WEDNESDAY, NOVEMBER 7TH, 1900.
Parts II and 111, vol. x, 1900.
vii, Parts 1 and 11.
brensis," July, October, 1900.
Ser., vol. ix.
Part 1 ; and for “ Feet of Fines for Essex.”
Academy," vol. vii, 1897-9.
Ser., vol. vii, Parts III and iv.
Village,” by J. A. Viddler.
Parts I and 11.
The following Members were duly elected :
Rev. C. H. Evelyn-White, F.S.A., Rampton Rectory, Cambridge.
At the Council Meeting in the afternoon, Mr. Patrick, Hon. Sec., had brought up the question of Whitgift's Hospital at Croydon, which, it appears, is still threatened with demolition at the hands of the Town Council of that borough. He now reported that the Council, at his suggestion, had appointed three delegates, Mr. Hovenden, F.S.A., Mr. Kershaw, F.S.A. (if they would agree to act), and himself to meet the members of the Croydon Antiquities Protection Committee, with the delegates of other Societies interested, to discuss measures to avert the threatened disaster.
A most interesting lecture was given by Mr. Newstead, the Curator of the Grosvenor Museum at Chester, upon the Roman remains recently discovered in that city. The lecture was abundantly illustrated by over sixty photographs of the various objects found and the sites of the several discoveries, which were capitally displayed by the limelight lantern. Within the past two years extensive alterations have been carried on within the boundaries of the city of Chester, which have yielded very many relics of the Roman occupation. One of the most important architectural relics of ancient Deva was discovered in the summer of 1898, and consisted of a semicircular structure composed of brickwork and masonry, resting upon a floor of thick concrete and large tiles. The inner surface was covered with three grades of plaster, the first being finely-powdered brick, the second chiefly of coarse sand, and the third a finishing coat of finely-ground quartz. The site of the building is in Godstall's Lane (off Eastgate Street North), and the depth at which the remains were found is 8 ft. 11 ins. Mr. Newstead considers the structure was probably a Lararium. Close alongside was found a wooden spade, similar to those used by the Romans in their mining operations. East of this structure, but at a higher level, was a rough concrete floor made of fragments of Roman roofing tiles faced with cement, and upon this floor were quantities of fine charcoal and many slips of waste sheet bronze, two bronze fibulæ of the harpshaped type, and a curious implement somewhat resembling a "bit” used by a modern joiner. One of the most interesting things here
discovered was a slip of bronze, with a buckle-shaped attachment, bearing the motto, in green and red enamelled letters, VTERE Felix. During the last three months extensive excavations have been made in the rear of premises in Eastgate Street, a few paces west of Godstall's Lane, which brought to light considerable traces of Roman work in a series of drains having a base of flat, broad roofing tiles, with the sides and top of roughly-dressed masonry. On October 9th, about 15 ft. of lead water-pipes in differing lengths were dug out, portions of which bear inscriptions to Agricola. One of these inscriptions is on a raised band 3 ft. 101 ins. long by 2 ins. broad, the letters practically filling the whole space, and is as follows :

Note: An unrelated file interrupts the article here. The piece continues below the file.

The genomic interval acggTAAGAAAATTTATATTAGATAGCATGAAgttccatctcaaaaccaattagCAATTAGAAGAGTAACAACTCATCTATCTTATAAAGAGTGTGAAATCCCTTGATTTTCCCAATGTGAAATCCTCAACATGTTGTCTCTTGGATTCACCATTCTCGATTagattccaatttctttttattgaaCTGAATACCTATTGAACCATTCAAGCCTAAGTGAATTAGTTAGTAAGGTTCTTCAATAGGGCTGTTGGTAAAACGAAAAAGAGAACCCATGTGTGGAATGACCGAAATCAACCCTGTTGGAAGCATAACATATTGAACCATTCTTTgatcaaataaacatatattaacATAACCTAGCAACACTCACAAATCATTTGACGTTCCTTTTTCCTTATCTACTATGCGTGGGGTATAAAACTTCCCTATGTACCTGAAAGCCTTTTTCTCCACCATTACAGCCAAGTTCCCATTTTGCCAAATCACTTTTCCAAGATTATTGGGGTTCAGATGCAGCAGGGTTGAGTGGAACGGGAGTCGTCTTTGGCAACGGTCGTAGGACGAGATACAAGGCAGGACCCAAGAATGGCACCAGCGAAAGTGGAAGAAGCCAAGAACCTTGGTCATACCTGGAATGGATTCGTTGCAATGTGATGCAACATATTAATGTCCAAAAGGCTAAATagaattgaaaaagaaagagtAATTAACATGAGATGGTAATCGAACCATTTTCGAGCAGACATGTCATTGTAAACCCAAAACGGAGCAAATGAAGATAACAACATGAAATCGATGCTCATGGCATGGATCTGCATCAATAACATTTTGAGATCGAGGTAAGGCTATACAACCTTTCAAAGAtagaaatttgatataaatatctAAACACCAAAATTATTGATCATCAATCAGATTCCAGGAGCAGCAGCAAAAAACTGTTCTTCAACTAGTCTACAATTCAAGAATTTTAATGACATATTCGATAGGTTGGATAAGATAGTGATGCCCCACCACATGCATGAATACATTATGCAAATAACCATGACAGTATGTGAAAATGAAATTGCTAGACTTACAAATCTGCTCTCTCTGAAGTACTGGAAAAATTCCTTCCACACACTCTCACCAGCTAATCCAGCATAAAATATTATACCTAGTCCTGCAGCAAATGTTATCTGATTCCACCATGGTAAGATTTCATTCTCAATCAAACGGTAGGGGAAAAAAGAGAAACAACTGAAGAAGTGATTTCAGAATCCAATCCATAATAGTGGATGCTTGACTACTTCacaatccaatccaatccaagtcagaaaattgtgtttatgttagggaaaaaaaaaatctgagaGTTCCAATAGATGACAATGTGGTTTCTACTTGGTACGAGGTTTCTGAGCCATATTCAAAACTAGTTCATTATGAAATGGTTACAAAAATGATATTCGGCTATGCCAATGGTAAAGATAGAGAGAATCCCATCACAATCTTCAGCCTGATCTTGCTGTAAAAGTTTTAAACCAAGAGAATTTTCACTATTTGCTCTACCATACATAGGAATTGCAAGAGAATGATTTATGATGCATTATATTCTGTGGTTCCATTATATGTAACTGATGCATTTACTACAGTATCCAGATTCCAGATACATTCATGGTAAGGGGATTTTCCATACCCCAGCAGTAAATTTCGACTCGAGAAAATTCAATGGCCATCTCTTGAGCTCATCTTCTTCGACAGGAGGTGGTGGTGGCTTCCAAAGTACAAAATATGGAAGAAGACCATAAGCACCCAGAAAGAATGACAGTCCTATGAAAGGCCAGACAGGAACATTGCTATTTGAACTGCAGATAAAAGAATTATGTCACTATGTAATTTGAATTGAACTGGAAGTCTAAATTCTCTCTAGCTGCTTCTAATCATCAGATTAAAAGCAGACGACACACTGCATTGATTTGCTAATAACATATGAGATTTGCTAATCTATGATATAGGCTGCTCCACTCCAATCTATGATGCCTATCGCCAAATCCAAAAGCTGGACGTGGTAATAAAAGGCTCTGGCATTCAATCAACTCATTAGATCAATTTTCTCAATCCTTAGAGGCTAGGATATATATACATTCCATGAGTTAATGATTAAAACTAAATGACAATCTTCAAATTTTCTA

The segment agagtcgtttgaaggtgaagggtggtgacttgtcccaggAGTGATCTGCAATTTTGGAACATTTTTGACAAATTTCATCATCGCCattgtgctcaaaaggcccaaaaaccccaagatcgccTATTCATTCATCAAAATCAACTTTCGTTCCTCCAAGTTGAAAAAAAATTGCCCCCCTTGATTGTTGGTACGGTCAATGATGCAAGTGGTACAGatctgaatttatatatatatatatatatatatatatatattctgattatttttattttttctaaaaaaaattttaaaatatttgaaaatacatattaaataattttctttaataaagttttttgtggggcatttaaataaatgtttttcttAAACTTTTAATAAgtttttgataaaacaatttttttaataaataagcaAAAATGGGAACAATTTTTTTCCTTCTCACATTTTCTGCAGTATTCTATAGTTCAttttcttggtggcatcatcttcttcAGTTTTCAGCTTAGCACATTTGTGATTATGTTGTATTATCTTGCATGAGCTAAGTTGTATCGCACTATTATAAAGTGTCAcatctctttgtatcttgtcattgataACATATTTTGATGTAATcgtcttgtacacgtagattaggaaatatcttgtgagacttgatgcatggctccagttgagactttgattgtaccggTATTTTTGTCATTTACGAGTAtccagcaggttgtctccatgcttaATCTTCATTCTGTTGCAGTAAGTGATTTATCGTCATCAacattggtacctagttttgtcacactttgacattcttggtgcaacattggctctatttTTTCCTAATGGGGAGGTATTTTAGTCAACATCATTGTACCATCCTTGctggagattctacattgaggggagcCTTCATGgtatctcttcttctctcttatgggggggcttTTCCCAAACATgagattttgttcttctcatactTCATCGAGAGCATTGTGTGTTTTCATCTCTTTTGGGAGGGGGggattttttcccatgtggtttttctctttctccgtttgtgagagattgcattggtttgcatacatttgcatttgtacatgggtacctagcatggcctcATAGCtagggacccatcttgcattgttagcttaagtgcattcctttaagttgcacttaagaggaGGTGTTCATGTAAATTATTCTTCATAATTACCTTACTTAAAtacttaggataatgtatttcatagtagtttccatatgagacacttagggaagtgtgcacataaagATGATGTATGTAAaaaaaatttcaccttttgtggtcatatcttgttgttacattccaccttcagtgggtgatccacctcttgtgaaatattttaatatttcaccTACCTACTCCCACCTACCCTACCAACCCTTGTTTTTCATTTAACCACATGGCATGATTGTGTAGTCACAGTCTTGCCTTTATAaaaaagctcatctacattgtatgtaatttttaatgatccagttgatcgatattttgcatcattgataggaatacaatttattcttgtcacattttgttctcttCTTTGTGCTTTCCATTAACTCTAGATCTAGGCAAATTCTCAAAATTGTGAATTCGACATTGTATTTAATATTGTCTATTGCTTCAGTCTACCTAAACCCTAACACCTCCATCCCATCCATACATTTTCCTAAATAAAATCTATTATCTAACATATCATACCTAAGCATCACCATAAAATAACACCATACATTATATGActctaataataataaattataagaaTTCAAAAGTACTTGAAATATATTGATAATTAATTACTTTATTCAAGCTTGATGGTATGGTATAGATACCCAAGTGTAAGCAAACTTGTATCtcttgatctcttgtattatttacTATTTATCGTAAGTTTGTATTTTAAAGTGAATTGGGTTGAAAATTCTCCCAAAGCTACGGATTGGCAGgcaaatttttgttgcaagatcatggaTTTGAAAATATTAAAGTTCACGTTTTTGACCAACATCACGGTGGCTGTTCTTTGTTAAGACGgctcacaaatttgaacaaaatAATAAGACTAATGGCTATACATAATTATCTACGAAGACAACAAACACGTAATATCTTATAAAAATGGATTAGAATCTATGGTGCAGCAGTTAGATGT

IMP. VESP. VIIII. T. IMP. VII. COS. CN. IVLIO AGRICOLA LEG. AUG.
The inscription was submitted to Mr. Haverfield, who considers the date to be A.D. 79, as Agricola governed Britain from A.D. 78 to A.D. 85; but the occurrence of Agricola's name on the pipes does not imply any special action or presence of his at Chester, but is due to the common method of dating. It is satisfactory to know that these most interesting relics of the Roman city have been preserved by Mr. Newstead's efforts, and have been presented by the owners of the property and the contractor for the works to the Chester Archæological Society. The various distances and depths, and the exact nature of the several localities at which all the relics were discovered, together with their relative positions, are all accurately recorded by Mr. Newstead.
This Paper will, we hope, be printed in full, with illustrations, in a future number of the Journal.
WEDNESDAY, NOVEMBER 21st, 1900.
C. H. COMPTON, Esq., V.-P., IN THE CHAIR. The following Member was duly elected :
Hubert R. H. Southam, Esq., F.S.A., Innellan, Shrewsbury. Mr. Patrick, Hon. Sec., reported as to “ WhitgifT HOSPITAL" :
On November 17th, Mr. Kershaw, M.A., F.S.A., Mr. Hovenden, F.S.A., and G. Patrick, Hon. Sec., the delegates appointed by the Council, attended at Whitgift Hospital, Croydon, and met the members of the Croydon Antiquities Protection Committee. Delegates from other Societies were also present; and after considerable discussion as to